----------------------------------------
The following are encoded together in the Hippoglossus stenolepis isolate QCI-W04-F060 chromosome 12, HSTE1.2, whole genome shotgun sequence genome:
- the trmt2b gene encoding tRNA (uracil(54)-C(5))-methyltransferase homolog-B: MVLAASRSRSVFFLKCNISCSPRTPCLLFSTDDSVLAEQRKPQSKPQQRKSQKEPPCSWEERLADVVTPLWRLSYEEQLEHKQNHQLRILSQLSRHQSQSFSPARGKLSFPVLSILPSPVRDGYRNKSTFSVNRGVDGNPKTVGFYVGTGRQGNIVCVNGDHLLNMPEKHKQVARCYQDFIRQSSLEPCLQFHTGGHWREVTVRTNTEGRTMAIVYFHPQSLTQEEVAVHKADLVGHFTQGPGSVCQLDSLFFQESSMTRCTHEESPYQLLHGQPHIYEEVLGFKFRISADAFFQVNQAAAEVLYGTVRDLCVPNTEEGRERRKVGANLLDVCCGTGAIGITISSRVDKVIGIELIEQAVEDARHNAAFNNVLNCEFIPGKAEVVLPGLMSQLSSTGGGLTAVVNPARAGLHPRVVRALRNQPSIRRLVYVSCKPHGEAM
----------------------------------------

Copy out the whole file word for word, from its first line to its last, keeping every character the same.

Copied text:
The following are encoded together in the Hippoglossus stenolepis isolate QCI-W04-F060 chromosome 12, HSTE1.2, whole genome shotgun sequence genome:
- the trmt2b gene encoding tRNA (uracil(54)-C(5))-methyltransferase homolog-B: MVLAASRSRSVFFLKCNISCSPRTPCLLFSTDDSVLAEQRKPQSKPQQRKSQKEPPCSWEERLADVVTPLWRLSYEEQLEHKQNHQLRILSQLSRHQSQSFSPARGKLSFPVLSILPSPVRDGYRNKSTFSVNRGVDGNPKTVGFYVGTGRQGNIVCVNGDHLLNMPEKHKQVARCYQDFIRQSSLEPCLQFHTGGHWREVTVRTNTEGRTMAIVYFHPQSLTQEEVAVHKADLVGHFTQGPGSVCQLDSLFFQESSMTRCTHEESPYQLLHGQPHIYEEVLGFKFRISADAFFQVNQAAAEVLYGTVRDLCVPNTEEGRERRKVGANLLDVCCGTGAIGITISSRVDKVIGIELIEQAVEDARHNAAFNNVLNCEFIPGKAEVVLPGLMSQLSSTGGGLTAVVNPARAGLHPRVVRALRNQPSIRRLVYVSCKPHGEAM